The question of how much money you need for a comfortable retirement is an ancient one. That’s not really true; the concept of retirement is a thoroughly modern invention. Before the industrial revolution people worked until they died of injury or old age. Fortunately for us we no longer have to look forward to dying at our workbenches or in the fields without ever having the opportunity to enjoy the fruits of our labors. However, retirement is a fact of modern life that comes with a host of questions that we have to answer long before our retirement is in sight.
Chief among those questions is how much do I need in my 401(k) to retire comfortably. To answer that question we have to understand how we got to where we are now, and what we should expect when we are ready to retire.
The Beginning of the End
The concept of modern retirement, including the traditional retirement age of 65 was the brainchild of the German Chancellor Otto Von Bismarck in 1889. Bismarck was battling German Marxists for the support of working Germans and devised a system in which he promised to provide an old-age pension for those who are “disabled from work by age”. The original retirement age of 70 was changed to 65 in 1916 and has pretty much remained there ever since.
The United States adopted its own government sponsored retirement system in 1935 with the creation of Social Security. The Social Security Administration’s reasoning for 65 as the age of retirement is a little more involved and includes factors such as the few state pensions that were provided had 65 or 70 as their starting point.
More importantly was the fact that 65 was old enough, given life expectancies at the time, to make the system manageable and self-sustaining with only modest levels of taxation. In 1935 age 65 was the beginning of the end of life and social security was intended to make it easier.
The End of the Beginning
Retirement has evolved over time to become a more active time of life rather than, pardon my pun, a retiring one. Retirement is now viewed as more of an end of the beginning of our lives rather than a beginning of our end. That shift in mindset from sitting around waiting for death to enjoying expanded free time is what drives the need for additional sources of retirement income.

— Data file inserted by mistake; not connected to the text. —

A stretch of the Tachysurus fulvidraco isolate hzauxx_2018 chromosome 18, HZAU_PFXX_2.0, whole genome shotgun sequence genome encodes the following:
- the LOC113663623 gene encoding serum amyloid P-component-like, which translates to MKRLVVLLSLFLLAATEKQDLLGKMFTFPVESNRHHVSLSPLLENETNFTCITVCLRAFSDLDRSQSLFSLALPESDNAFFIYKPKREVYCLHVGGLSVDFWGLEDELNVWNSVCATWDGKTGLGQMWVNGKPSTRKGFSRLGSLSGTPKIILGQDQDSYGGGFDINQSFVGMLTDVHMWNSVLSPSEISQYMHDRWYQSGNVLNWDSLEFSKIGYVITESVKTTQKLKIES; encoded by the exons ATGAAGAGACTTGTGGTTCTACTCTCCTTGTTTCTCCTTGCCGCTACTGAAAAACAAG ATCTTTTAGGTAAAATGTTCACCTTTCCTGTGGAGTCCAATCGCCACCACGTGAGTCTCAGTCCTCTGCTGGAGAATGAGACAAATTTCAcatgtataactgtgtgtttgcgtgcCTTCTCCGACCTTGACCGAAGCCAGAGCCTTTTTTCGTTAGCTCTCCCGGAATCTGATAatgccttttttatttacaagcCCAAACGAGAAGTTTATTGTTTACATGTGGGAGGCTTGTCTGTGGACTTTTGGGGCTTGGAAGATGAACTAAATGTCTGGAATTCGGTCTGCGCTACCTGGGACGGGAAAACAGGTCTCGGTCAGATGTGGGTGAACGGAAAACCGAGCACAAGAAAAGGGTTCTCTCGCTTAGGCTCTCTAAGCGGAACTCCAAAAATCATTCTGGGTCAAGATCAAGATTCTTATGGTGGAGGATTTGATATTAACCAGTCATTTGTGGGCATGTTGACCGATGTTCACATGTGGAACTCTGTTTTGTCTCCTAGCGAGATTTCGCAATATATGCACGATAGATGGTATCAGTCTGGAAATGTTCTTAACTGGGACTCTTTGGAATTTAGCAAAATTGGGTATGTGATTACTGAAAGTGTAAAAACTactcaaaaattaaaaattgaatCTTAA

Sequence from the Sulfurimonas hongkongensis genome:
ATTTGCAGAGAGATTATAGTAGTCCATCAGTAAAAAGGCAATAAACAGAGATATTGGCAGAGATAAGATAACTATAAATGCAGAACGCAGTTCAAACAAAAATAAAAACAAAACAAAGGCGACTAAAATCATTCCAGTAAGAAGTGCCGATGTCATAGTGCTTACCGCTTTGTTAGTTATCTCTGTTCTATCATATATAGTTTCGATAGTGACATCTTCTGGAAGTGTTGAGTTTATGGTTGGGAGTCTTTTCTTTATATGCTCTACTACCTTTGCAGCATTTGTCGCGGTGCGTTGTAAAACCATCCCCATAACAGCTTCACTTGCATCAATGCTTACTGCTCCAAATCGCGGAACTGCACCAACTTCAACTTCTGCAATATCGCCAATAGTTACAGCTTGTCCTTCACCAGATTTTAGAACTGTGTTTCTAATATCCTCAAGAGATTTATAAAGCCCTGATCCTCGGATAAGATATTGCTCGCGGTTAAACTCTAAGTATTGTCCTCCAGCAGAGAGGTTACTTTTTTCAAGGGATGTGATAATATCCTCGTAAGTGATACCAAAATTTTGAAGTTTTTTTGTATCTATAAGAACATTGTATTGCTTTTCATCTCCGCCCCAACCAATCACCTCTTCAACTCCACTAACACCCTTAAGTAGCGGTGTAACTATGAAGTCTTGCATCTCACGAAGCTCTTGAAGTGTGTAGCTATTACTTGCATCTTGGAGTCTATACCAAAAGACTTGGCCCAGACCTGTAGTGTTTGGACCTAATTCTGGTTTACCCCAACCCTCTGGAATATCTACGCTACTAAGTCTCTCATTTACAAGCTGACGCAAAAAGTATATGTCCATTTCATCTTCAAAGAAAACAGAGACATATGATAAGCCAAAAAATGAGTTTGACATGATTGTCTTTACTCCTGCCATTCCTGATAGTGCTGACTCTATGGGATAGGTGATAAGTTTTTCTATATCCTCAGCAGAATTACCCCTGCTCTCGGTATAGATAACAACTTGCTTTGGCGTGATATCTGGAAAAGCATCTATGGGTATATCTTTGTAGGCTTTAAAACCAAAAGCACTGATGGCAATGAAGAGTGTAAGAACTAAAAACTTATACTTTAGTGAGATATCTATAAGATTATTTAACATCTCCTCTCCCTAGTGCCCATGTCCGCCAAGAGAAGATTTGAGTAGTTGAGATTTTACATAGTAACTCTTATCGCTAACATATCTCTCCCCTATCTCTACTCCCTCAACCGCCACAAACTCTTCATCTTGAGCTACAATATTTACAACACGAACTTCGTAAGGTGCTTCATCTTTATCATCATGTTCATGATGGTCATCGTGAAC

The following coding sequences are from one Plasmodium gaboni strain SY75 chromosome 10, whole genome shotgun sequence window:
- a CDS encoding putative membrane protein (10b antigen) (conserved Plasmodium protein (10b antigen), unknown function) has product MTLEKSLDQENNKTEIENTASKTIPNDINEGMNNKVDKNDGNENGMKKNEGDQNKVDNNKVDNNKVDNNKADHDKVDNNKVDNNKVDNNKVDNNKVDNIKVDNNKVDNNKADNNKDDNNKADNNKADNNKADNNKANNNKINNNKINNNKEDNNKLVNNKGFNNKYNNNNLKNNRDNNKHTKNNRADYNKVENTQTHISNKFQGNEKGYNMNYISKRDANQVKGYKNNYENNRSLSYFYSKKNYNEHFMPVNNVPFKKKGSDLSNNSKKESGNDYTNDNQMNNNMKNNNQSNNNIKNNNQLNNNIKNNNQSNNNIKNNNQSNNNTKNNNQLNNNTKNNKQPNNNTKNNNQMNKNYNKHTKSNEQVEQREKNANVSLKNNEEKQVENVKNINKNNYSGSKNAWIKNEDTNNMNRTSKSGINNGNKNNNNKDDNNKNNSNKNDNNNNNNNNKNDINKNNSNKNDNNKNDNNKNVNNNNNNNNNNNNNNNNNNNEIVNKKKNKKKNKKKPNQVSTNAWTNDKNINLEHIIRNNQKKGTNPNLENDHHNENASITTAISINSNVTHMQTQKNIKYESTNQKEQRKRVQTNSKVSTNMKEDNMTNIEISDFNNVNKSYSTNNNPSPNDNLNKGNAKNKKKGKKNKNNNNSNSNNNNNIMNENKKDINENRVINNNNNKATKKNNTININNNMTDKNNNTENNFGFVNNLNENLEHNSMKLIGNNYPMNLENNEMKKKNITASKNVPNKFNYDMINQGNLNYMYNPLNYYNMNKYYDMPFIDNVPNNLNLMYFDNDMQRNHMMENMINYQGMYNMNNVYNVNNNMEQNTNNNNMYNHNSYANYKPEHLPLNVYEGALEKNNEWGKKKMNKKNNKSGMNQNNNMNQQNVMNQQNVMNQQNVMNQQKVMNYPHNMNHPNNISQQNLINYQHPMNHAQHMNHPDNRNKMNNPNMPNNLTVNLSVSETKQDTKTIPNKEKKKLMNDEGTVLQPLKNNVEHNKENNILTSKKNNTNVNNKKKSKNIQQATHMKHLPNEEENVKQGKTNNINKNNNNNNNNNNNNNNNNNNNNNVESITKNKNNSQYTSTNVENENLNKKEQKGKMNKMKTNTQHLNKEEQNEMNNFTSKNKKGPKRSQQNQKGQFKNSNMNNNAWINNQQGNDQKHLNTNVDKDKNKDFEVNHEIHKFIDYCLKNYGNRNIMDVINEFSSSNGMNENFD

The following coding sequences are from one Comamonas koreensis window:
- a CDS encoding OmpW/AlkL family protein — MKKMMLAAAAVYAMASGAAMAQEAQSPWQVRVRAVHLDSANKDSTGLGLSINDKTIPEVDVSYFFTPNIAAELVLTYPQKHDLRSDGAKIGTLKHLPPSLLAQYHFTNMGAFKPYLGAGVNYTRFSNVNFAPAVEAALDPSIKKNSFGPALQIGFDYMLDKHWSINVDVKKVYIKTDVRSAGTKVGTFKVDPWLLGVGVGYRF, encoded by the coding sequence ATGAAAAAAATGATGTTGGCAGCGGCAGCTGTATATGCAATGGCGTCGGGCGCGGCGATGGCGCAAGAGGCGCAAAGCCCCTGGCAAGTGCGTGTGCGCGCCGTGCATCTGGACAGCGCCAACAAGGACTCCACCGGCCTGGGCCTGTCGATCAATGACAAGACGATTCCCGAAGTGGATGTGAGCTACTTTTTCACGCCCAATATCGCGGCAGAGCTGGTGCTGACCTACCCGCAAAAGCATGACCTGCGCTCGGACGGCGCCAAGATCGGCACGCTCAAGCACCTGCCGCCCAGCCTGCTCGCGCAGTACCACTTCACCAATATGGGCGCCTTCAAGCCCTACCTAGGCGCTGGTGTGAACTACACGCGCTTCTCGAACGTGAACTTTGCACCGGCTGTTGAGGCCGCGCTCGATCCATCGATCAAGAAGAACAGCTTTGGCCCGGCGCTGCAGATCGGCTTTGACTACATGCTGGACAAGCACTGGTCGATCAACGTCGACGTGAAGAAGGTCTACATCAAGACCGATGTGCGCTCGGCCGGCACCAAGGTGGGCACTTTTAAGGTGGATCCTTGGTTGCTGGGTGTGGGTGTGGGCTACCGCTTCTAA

The Employee Benefit Research Institute study on the Expenditure Patterns of Older Americans shows that as we age our expenses decline. Using 65 as their benchmark they found that household expenses drop by 19 percent by age 75 and 34 percent by age 85. The study also found that people over 50 spend between 40-45 percent of their budget on home and home related items. The bottom line is that by the time we retire our expenses are down between 20 and 40 percent which is why expert opinions about how much of our pre-retirement income we need varies from 60 – 80 percent.
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The Big Picture
Is one million dollars enough? If when you retire you have a household income of $100,000 and you use the 80 percent income benchmark as your goal you will need $80,000 a year to maintain your lifestyle. Assuming your 401(k) savings grow at 8% you can expect to have $80,000 a year in interest income without having to touch your principal.
What if your household income at retirement is $200,000 and you only have a million stashed away? Are you really stuck with half of what you will need to retire comfortably? No, a study by a group within the National Institutes of Health, NIH, found that roughly 80 percent of seniors owned their own homes and of those roughly 55 percent owned them free and clear and the majority of the remainder had very little mortgage and equity debt remaining.
A mortgage free home can be a source of income from a reverse mortgage which can be added to your retirement income bottom line. Social security, pensions and other annuities also contribute to your retirement income bottom line. So when calculating the amount you need in your 401(k) it is important to consider the big picture of your finances which includes all of your available assets.
The Bottom Line
The non answer, answer is to have as much as you can in your 401(k) but not to rely exclusively on it for retirement. Contribute as much as possible and follow the rule of thumb that says; when you employer matches your contribution take advantage and throw in at least the amount you need to in order to obtain the maximum matching contribution.
Your retirement plan should include more than your 401(k) for several reasons first of which is volatility. Imagine you turned 65 and retired a month before the markets crashed in 2008 and all you were counting on for income was your 401(k). Now wipe the sweat off your brow and relax you would have regained most of those losses by now and you’ve learned a valuable lesson about putting all your eggs in one basket.
Diversify your retirement savings plan as much as possible, including doing your best to pay off or at least pay down your home mortgage. When it comes to your 401(k) save as much as you can while still contributing to other sources of retirement income including annuities, pension funds (where applicable), life insurance and other investments.
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